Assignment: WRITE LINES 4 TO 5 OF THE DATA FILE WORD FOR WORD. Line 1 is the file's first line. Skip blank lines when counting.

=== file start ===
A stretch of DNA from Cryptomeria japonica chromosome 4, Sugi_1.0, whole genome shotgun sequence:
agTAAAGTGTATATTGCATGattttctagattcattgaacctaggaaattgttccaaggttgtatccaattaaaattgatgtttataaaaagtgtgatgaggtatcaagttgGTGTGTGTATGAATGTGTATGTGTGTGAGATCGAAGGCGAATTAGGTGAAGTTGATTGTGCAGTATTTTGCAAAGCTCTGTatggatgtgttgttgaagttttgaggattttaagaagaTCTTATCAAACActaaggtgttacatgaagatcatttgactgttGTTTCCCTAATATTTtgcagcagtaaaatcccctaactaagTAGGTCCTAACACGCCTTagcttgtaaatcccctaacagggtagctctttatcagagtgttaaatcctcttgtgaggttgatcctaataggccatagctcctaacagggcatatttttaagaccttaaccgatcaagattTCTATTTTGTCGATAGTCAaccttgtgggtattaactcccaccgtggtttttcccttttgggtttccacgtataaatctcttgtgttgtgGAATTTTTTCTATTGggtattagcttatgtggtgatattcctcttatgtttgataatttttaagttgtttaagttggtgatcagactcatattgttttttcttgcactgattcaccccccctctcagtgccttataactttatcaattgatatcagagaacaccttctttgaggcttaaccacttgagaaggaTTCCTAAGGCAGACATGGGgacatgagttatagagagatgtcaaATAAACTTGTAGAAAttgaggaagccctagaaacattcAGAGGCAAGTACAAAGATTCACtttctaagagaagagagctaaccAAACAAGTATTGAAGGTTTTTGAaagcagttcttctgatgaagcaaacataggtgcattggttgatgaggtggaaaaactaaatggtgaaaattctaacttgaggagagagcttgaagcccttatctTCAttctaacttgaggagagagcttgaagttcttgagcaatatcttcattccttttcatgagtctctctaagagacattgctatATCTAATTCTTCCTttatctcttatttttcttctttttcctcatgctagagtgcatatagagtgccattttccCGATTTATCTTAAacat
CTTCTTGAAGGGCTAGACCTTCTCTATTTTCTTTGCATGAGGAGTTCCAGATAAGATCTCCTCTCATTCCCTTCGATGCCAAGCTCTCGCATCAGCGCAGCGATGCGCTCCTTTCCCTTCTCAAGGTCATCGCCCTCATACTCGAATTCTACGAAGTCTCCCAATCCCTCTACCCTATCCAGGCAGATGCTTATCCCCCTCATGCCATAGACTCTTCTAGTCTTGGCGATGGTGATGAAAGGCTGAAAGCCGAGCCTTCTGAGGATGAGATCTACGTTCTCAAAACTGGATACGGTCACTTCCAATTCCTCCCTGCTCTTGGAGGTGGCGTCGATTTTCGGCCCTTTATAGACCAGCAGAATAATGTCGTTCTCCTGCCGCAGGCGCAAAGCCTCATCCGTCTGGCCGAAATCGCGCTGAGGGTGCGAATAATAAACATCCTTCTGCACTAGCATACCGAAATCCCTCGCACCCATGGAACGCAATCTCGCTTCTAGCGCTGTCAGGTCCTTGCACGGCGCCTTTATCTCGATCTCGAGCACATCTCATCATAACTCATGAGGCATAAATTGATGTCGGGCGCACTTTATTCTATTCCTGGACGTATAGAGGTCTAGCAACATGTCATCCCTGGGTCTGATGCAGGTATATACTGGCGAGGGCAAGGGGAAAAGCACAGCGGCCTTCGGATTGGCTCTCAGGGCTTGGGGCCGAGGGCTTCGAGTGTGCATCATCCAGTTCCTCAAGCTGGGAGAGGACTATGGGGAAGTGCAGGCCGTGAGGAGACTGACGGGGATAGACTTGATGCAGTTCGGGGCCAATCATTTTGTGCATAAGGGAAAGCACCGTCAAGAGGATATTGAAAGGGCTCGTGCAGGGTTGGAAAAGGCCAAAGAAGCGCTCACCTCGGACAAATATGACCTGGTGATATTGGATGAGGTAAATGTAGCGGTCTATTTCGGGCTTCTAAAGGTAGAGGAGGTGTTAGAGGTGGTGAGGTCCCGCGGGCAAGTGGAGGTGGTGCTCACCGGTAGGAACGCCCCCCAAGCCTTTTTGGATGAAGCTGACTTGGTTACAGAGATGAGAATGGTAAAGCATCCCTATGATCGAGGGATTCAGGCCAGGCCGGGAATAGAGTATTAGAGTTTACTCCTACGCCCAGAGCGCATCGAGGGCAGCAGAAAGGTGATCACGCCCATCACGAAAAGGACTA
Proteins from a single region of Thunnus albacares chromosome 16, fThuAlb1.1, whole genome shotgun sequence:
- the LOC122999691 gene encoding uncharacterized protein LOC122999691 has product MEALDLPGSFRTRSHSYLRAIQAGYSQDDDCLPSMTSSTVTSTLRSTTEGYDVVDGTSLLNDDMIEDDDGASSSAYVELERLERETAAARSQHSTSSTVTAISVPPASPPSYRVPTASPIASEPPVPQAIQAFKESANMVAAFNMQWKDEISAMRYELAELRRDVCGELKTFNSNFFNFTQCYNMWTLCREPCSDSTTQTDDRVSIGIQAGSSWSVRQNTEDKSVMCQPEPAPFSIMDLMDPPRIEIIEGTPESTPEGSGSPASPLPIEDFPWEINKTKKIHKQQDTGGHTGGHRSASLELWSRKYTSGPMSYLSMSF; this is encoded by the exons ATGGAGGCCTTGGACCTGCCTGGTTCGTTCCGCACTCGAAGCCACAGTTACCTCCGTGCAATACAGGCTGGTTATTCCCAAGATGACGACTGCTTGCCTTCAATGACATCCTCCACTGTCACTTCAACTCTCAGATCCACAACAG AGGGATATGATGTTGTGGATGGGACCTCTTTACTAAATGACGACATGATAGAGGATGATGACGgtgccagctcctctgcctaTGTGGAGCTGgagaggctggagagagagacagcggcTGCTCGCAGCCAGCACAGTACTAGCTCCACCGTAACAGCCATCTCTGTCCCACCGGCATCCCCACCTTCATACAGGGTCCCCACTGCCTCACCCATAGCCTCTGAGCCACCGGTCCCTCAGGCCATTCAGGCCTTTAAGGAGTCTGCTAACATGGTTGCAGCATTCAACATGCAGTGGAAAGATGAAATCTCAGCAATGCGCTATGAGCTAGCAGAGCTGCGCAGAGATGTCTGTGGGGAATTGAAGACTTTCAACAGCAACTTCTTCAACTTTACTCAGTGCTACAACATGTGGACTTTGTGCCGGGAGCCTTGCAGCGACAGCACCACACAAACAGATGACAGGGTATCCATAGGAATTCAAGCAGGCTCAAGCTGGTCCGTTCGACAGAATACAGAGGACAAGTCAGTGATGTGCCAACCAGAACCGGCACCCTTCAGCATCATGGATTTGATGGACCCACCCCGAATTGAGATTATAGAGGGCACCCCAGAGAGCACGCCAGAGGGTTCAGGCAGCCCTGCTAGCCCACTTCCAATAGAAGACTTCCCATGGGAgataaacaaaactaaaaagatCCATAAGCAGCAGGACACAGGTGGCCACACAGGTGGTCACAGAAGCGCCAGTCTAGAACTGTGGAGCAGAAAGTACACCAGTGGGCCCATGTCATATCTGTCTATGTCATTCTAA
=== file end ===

Proteins from a single region of Thunnus albacares chromosome 16, fThuAlb1.1, whole genome shotgun sequence:
- the LOC122999691 gene encoding uncharacterized protein LOC122999691 has product MEALDLPGSFRTRSHSYLRAIQAGYSQDDDCLPSMTSSTVTSTLRSTTEGYDVVDGTSLLNDDMIEDDDGASSSAYVELERLERETAAARSQHSTSSTVTAISVPPASPPSYRVPTASPIASEPPVPQAIQAFKESANMVAAFNMQWKDEISAMRYELAELRRDVCGELKTFNSNFFNFTQCYNMWTLCREPCSDSTTQTDDRVSIGIQAGSSWSVRQNTEDKSVMCQPEPAPFSIMDLMDPPRIEIIEGTPESTPEGSGSPASPLPIEDFPWEINKTKKIHKQQDTGGHTGGHRSASLELWSRKYTSGPMSYLSMSF; this is encoded by the exons ATGGAGGCCTTGGACCTGCCTGGTTCGTTCCGCACTCGAAGCCACAGTTACCTCCGTGCAATACAGGCTGGTTATTCCCAAGATGACGACTGCTTGCCTTCAATGACATCCTCCACTGTCACTTCAACTCTCAGATCCACAACAG AGGGATATGATGTTGTGGATGGGACCTCTTTACTAAATGACGACATGATAGAGGATGATGACGgtgccagctcctctgcctaTGTGGAGCTGgagaggctggagagagagacagcggcTGCTCGCAGCCAGCACAGTACTAGCTCCACCGTAACAGCCATCTCTGTCCCACCGGCATCCCCACCTTCATACAGGGTCCCCACTGCCTCACCCATAGCCTCTGAGCCACCGGTCCCTCAGGCCATTCAGGCCTTTAAGGAGTCTGCTAACATGGTTGCAGCATTCAACATGCAGTGGAAAGATGAAATCTCAGCAATGCGCTATGAGCTAGCAGAGCTGCGCAGAGATGTCTGTGGGGAATTGAAGACTTTCAACAGCAACTTCTTCAACTTTACTCAGTGCTACAACATGTGGACTTTGTGCCGGGAGCCTTGCAGCGACAGCACCACACAAACAGATGACAGGGTATCCATAGGAATTCAAGCAGGCTCAAGCTGGTCCGTTCGACAGAATACAGAGGACAAGTCAGTGATGTGCCAACCAGAACCGGCACCCTTCAGCATCATGGATTTGATGGACCCACCCCGAATTGAGATTATAGAGGGCACCCCAGAGAGCACGCCAGAGGGTTCAGGCAGCCCTGCTAGCCCACTTCCAATAGAAGACTTCCCATGGGAgataaacaaaactaaaaagatCCATAAGCAGCAGGACACAGGTGGCCACACAGGTGGTCACAGAAGCGCCAGTCTAGAACTGTGGAGCAGAAAGTACACCAGTGGGCCCATGTCATATCTGTCTATGTCATTCTAA